Family, Kids & Relationships

Last-Minute Homemade Gifts That Are Thoughtful and Free

Pinterest LinkedIn Tumblr

This year-end holiday season won’t be the same for a lot of families, but that doesn’t mean it has to be less meaningful. One new tradition some families are embracing is the art of the homemade gift. And whether you’re looking to avoid in-person shopping, need to save money, don’t have time to wait for online orders to ship, or just want a soothing project to help you ease into this challenging winter, homemade gifts can be just the solution.

The best part about homemade gifts is that kids can participate in the hands-on fun of making and receiving them, and the whole family can appreciate the hard work and thought that goes into each gift. Plus, they’ll certainly be more personal than something you can find on the shelves of a big-box store.

Here are some ideas for unique and practical DIY gifts that parents and kids can make with materials they’re likely to have around the house.

Coiled newspaper coasters

Make a set of attractive, upcycled coasters or trivets using just newspaper and glue. All it takes is some cutting, folding, and careful rolling—and patience. This video shows all the steps in detail. It takes time, but can be a satisfying hands-on activ8ity for when you need a break from all those Zoom meetings.

A set of greeting cards

Decorate the front of some blank cards, and the recipient can use them to keep in touch with loved ones during the coming year. If you’re not feeling confident in your drawing or painting skills, try a simple collage: Cut strips of colorful paper, (free!) paint chips from the hardware store, old maps, magazines, wrapping paper, or photos. Then glue them onto the card in a pattern of stripes, candles, a rainbow, or any other mosaic design you come up with.

A cheerful banner

Create a banner of pennants or other designs that the recipient can use to cheer up a space—it’ll make for a festive Zoom background too. All you need is string and paper. Cut the paper into triangle pennants, snowflakes, hearts, or any other shape you like. Then use hole punchers, scissors, markers, etc. to embellish them as you wish. Fold and tape your flags or snowflakes onto a long piece of string, leaving extra string at the ends to tie up the banner.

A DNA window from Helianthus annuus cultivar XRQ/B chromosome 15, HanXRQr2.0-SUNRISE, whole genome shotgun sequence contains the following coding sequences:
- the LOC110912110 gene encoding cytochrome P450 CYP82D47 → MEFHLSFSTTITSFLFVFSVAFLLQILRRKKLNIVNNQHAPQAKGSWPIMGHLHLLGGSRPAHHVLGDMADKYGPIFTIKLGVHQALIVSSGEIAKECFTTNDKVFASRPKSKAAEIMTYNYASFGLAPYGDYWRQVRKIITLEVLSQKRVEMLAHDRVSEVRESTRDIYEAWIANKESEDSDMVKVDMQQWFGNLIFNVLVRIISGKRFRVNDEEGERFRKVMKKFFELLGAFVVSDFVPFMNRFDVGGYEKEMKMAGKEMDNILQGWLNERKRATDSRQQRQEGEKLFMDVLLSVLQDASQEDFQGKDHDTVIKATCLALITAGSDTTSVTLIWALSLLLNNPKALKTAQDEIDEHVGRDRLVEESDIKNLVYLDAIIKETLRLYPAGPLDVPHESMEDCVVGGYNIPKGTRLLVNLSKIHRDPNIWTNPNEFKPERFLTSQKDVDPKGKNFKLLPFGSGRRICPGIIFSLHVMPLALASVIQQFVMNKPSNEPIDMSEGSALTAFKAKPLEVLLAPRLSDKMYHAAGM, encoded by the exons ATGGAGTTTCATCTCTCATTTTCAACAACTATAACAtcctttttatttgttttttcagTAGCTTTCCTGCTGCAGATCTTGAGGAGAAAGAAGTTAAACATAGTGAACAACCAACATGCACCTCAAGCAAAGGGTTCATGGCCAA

Cinnamon Sugar hand scrub

Using ingredients you probably have at home, you can pamper someone on your gift list with a skin-softening treat. Just mix the following:

  • ¼ C light brown sugar
  • 1 tsp ground cinnamon
  • ¼ tsp vanilla extract
  • 1 ½ Tbs coconut or olive oil

Wrap it up in a sealed container (put it in the fridge if you want it to last more than a couple weeks). Include a tag with instructions for the recipient, letting them know they should rub about 1 tablespoon of the scrub on wet hands, rinse, and let hands air dry.

Bouquet of memories

Make flowers out of different colors of tissue paper: Fold tissue paper into accordions and cut the ends into points or rounded edges, then wrap the folded end in pipe cleaners or other stiff wire, and fan them back out. (See some instructions here.) Arrange the flowers in a glass bottle or jar—or a plastic one that’s fancied up with paint or paper and weighed down with a few stones at the bottom. To make the bouquet even more special, attach a small note (or “leaf”) with a special memory onto the bottom of each flower. Each memory will be a hidden surprise for whenever the gift recipient needs a pick-me-up!

Wacky craft kit

Spark a kiddo’s creativity by giving them a box of interesting household materials to create something with. On the cover, write a simple, open-ended prompt like “Create a made-up animal” or “What could you build with the stuff in this box?” And then fill the box with supplies that you can gather from around the house. Think: straws, toothpicks, bottle caps, tissue paper, ribbon, felt, fabric, pipe cleaners, plastic forks, cardboard cut into interesting shapes, scraps from greeting cards or wrapping paper, leaves, rubber bands, twist ties, bread-bag clips, stray playing cards or game pieces, or anything else you find.